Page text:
“Property funds in turmoil” screams the Guardian headline today. This is nonsense. Here is some perspective.
First some high level observations.
After the Brexit vote stock markets fell sharply but quickly regained their poise. The FTSE 100 index is now at a high for the year. Nonetheless the more domestically focussed indices (the FTSE 250 and FTSE Small Cap) remain down 6% and 9% respectively for the year. The latter should be what we expect as a period of uncertainty works off – this is primarily uncertainty around politics which will resolve itself within a few months.
As we anticipated in an earlier note, the Chancellor has already talked about corporation tax rates being cut sharply. We would like to see rates for smaller companies cut to 10% – this is the sector that creates the most jobs. The Bank of England yesterday made clear its support for the economy – we will likely see more action in coming months, including lower interest rates and unconventional action e.g. buying corporate bonds.
The bottom line is that the authorities have all the tools needed to get through this period.
Standard Life get the ball rolling
In 2007/8 some companies like Standard Life, and other large insurers, suspended dealing in their property funds – Standard Life were first to move this time, followed by Aviva. But fund groups more focused on retail investors simply made price adjustments in 2007/8 and never suspended trading e.g. Henderson, M&G, and New Star. Funds such as these had significant cash buffers, and these held up well in 2007/8.
Where we are now is nothing like 2007/8. Back then property prices had been inflated by too much debt and speculation. Those two features are largely absent now.
Overseas buyers have been key to prices going up in recent years, in commercial and residential sectors. The greatest impact of this demand has been in central London, and prices there have not looked great value for some time (which is why we have focussed on funds emphasising the rest of the country, such as Kames and Threadneedle). In fact overseas buyers have been lukewarm on UK property since before Christmas.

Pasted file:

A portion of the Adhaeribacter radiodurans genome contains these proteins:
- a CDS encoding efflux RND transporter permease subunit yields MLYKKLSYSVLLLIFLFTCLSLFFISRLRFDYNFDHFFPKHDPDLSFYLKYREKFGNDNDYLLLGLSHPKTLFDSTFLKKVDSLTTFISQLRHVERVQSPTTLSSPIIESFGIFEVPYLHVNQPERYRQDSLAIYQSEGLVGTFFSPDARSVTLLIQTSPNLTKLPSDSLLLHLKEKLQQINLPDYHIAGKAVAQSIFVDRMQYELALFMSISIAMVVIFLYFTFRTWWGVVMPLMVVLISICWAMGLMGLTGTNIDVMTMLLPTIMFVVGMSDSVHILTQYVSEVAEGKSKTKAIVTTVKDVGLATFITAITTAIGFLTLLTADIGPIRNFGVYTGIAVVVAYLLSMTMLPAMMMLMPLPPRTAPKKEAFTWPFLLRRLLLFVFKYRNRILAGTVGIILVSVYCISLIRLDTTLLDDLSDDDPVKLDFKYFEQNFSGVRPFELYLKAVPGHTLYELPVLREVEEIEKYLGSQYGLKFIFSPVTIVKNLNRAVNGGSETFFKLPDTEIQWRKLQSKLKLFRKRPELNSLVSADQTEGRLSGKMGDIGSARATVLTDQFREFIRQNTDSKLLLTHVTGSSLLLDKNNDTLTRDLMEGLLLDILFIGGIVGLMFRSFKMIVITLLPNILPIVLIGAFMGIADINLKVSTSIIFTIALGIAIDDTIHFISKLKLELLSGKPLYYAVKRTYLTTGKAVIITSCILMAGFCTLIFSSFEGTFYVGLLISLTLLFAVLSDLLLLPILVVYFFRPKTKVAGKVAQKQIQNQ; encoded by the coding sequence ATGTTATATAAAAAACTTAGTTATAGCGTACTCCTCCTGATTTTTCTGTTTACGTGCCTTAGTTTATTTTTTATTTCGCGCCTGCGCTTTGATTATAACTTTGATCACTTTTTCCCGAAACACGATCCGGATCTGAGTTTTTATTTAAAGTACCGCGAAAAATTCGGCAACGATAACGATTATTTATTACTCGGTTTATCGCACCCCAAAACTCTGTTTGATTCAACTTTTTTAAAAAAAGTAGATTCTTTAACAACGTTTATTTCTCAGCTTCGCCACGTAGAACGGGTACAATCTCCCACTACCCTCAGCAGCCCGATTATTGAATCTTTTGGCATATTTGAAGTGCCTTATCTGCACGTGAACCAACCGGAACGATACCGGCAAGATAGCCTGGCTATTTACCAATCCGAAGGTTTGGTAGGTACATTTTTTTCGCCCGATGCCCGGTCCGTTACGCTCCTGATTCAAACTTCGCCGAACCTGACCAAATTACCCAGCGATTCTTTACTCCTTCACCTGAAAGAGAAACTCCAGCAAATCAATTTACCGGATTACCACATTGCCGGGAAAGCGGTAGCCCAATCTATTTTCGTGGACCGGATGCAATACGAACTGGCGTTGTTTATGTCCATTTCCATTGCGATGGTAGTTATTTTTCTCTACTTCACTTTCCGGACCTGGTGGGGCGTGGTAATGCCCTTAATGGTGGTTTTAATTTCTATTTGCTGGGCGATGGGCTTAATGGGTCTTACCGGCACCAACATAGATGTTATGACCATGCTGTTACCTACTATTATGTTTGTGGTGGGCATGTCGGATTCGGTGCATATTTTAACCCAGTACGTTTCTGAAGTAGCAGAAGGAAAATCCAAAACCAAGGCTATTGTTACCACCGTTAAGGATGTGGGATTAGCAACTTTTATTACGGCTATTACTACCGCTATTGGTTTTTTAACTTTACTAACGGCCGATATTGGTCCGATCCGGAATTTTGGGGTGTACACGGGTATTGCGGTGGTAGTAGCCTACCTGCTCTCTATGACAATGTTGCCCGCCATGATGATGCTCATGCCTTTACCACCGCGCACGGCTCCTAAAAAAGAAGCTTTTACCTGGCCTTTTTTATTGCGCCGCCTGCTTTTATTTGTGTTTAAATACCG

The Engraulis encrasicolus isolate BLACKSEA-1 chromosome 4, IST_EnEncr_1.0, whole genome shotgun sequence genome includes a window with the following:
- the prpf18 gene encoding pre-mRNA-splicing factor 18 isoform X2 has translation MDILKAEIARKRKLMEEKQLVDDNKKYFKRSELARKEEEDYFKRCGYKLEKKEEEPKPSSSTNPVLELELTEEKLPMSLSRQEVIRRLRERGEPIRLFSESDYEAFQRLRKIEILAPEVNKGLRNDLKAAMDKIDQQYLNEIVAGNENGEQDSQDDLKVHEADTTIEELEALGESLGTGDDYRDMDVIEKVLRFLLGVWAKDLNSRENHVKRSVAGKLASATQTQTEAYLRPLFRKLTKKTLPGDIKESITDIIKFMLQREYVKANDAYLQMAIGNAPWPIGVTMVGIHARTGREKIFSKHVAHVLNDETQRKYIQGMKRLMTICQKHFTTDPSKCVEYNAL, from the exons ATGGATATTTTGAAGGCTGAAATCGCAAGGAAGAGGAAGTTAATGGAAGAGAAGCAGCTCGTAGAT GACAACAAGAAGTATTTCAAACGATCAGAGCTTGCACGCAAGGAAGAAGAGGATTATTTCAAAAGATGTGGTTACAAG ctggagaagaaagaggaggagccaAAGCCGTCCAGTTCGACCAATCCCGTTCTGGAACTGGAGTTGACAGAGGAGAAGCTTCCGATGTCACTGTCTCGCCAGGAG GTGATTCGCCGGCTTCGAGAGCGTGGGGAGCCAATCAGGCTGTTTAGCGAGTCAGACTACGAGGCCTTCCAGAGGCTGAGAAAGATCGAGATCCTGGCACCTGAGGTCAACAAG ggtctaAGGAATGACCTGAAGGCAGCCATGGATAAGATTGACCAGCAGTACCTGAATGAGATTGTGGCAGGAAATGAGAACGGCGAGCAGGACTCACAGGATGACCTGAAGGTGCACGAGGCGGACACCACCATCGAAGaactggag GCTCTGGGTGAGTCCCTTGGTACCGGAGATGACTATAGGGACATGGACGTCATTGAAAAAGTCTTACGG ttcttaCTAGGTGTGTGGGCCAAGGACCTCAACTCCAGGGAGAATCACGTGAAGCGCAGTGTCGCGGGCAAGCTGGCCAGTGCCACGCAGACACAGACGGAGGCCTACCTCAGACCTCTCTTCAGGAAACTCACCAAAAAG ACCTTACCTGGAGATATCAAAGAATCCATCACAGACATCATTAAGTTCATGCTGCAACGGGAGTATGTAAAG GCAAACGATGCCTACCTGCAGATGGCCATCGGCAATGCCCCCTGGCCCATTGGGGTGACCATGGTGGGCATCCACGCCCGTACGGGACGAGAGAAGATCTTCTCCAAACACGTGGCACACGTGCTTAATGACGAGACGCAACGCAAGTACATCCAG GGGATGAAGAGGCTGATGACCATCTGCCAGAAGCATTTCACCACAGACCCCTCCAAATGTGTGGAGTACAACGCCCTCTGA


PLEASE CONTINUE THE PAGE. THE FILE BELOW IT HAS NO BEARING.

Why fund suspensions now?
We are seeing no selling by clients and believe most of the selling which has occurred is by institutional investors and similar who are a bit panicky about the political outlook – this will pass in the months ahead.
These sorts of investors panicked into selling some property funds in February when the stock market fell. And when one or two sold since the Brexit vote, others have herded, and also tried selling.
In doing so some have accepted an effective penalty for selling of 11% – this is madness, and the instinct to herd overcame a more cool-headed analysis.
What happened to the cash buffers?
The action of Standard Life and Aviva was predictable taking into account the 2007/8 precedent.
The suspension by M&G was less predictable – unless you had been monitoring their cash buffer.
The Kames fund has more than 20% in cash, and Threadneedle 15%, which is sufficient to deal with sales when some investors get twitchy. Legal and General, a similar fund, has just issued a note confirming that they hold more than 20% in cash or similar liquid assets, and that it is business as usual.
In contrast the M&G fund had somewhat less cash before the Brexit vote – only between 5% and 7%, depending on who you ask. Our sense is that this cash has been largely depleted in the last fortnight, so they had no choice but to suspend dealing. Why?
Is it fair to suspend dealing?
Yes. Big institutional investors know that property is an illiquid asset i.e. it cannot be sold in a day. They also know that holding property is not a short term investment play. So if a number of them are daft enough to try and sell to cover a short term political risk, so be it, they’ll take an 11% hit.